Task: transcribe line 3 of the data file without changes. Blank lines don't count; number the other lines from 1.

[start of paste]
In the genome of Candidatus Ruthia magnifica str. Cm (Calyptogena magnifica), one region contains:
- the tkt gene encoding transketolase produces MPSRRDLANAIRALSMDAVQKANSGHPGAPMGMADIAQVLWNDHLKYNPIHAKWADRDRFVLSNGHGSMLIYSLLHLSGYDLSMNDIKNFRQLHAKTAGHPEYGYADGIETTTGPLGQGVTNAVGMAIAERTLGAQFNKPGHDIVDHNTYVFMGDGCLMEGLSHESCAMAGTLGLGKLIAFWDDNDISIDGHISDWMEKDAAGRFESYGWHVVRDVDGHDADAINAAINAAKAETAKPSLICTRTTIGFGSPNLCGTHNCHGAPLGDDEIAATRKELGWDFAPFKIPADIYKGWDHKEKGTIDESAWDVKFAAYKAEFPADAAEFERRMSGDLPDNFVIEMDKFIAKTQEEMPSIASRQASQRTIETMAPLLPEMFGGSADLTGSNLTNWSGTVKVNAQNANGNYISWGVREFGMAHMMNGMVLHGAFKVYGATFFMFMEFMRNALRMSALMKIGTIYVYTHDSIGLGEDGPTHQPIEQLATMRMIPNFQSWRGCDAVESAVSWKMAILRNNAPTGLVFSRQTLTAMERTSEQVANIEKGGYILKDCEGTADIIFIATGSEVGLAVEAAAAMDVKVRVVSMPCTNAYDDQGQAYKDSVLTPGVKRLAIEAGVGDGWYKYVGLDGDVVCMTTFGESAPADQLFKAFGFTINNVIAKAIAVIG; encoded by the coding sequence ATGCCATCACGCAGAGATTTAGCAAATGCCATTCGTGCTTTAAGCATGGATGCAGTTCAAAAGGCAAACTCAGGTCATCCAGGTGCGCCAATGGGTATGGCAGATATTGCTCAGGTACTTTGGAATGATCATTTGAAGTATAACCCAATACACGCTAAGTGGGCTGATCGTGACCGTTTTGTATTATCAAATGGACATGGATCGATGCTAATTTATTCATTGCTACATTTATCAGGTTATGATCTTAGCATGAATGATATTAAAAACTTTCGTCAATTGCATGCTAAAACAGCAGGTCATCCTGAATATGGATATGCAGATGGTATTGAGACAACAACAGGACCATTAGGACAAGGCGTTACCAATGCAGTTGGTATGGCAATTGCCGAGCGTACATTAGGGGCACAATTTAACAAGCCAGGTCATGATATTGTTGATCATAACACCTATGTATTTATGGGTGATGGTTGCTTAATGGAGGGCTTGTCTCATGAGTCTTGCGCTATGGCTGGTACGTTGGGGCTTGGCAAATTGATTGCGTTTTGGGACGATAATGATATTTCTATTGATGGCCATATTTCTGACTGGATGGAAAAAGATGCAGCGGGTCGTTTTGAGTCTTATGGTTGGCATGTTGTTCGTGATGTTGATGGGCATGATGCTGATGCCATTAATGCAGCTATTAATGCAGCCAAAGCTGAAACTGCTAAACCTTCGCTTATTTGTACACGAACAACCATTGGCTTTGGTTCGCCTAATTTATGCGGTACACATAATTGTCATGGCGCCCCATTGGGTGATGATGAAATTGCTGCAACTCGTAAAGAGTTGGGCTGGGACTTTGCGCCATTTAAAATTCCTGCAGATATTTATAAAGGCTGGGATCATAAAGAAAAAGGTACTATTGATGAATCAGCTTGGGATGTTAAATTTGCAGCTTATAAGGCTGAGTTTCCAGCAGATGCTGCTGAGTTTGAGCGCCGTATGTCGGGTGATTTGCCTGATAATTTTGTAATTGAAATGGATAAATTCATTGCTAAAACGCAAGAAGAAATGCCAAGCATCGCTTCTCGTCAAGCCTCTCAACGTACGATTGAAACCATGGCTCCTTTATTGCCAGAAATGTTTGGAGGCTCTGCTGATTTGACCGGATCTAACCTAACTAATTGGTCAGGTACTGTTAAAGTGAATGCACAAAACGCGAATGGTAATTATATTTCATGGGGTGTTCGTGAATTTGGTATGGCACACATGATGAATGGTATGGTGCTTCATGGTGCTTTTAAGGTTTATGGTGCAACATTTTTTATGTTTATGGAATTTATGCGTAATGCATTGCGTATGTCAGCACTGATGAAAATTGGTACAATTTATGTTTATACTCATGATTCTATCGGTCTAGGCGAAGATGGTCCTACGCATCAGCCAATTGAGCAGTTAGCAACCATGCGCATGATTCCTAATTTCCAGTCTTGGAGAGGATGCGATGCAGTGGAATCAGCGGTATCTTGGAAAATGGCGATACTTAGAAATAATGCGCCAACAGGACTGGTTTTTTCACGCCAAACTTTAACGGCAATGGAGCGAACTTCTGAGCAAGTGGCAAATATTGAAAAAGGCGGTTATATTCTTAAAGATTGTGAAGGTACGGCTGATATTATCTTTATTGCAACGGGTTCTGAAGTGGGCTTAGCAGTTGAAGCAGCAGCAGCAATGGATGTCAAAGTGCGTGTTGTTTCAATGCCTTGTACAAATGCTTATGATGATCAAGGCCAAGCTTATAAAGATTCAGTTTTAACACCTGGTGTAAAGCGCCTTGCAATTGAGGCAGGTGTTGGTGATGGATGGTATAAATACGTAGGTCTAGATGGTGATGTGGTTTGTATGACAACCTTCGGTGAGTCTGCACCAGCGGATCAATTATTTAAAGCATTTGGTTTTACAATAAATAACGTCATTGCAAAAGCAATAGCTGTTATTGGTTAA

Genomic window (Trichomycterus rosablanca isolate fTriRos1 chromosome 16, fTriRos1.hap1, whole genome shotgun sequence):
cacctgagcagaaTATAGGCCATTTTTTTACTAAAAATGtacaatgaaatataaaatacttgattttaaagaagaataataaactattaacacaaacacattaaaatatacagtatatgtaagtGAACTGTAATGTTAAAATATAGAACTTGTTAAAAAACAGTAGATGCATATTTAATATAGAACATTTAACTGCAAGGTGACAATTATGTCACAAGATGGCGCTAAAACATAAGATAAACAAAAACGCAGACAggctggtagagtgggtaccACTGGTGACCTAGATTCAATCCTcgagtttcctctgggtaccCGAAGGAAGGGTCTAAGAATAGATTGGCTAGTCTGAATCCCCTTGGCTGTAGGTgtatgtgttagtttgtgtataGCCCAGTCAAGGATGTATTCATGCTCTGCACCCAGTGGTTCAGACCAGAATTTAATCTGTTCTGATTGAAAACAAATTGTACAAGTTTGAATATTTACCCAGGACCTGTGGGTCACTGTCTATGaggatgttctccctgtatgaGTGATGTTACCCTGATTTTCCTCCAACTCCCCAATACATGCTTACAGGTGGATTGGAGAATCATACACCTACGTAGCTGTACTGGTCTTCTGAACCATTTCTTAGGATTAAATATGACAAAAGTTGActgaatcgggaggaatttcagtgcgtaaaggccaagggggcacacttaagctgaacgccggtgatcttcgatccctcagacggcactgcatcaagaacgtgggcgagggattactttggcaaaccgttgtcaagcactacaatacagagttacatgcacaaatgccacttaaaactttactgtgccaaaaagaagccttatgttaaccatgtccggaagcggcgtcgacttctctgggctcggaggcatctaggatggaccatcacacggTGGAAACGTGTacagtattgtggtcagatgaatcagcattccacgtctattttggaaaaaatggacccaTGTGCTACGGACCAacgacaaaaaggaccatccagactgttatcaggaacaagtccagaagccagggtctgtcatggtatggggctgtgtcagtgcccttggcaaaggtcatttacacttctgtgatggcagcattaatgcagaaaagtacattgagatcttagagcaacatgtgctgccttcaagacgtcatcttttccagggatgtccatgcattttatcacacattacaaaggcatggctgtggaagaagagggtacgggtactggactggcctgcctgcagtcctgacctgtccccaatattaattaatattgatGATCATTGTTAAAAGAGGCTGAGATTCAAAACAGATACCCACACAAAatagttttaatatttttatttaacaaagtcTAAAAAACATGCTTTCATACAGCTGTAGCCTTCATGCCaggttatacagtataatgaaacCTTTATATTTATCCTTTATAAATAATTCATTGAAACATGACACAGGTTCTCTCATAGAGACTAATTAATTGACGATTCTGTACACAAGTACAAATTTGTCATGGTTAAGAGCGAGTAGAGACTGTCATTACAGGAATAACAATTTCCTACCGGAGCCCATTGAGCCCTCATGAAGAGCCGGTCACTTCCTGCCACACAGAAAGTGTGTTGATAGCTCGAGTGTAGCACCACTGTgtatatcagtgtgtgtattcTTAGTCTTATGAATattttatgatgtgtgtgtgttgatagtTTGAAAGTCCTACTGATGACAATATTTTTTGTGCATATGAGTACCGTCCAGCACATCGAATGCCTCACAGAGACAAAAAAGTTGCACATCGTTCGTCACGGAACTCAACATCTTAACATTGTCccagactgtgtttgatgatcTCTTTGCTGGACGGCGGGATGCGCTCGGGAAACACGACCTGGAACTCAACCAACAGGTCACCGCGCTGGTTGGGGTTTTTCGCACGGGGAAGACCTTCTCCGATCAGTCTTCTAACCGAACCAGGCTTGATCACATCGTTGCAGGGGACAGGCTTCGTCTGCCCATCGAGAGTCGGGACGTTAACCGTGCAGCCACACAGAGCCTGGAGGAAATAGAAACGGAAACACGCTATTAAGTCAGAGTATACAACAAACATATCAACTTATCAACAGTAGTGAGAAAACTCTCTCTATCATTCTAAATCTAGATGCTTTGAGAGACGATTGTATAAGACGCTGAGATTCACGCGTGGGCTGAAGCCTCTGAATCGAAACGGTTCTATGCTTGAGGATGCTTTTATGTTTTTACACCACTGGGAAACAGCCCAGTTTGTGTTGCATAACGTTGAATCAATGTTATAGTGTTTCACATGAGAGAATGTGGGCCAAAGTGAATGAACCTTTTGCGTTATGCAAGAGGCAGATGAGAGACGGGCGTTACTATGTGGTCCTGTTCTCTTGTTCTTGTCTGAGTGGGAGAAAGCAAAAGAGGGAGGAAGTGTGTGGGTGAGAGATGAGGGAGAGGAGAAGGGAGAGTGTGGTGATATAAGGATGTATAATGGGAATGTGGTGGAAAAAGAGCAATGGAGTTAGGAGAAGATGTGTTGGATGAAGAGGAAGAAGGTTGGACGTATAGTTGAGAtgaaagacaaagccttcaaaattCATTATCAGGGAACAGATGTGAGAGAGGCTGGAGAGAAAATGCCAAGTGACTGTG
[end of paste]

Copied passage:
Genomic window (Trichomycterus rosablanca isolate fTriRos1 chromosome 16, fTriRos1.hap1, whole genome shotgun sequence):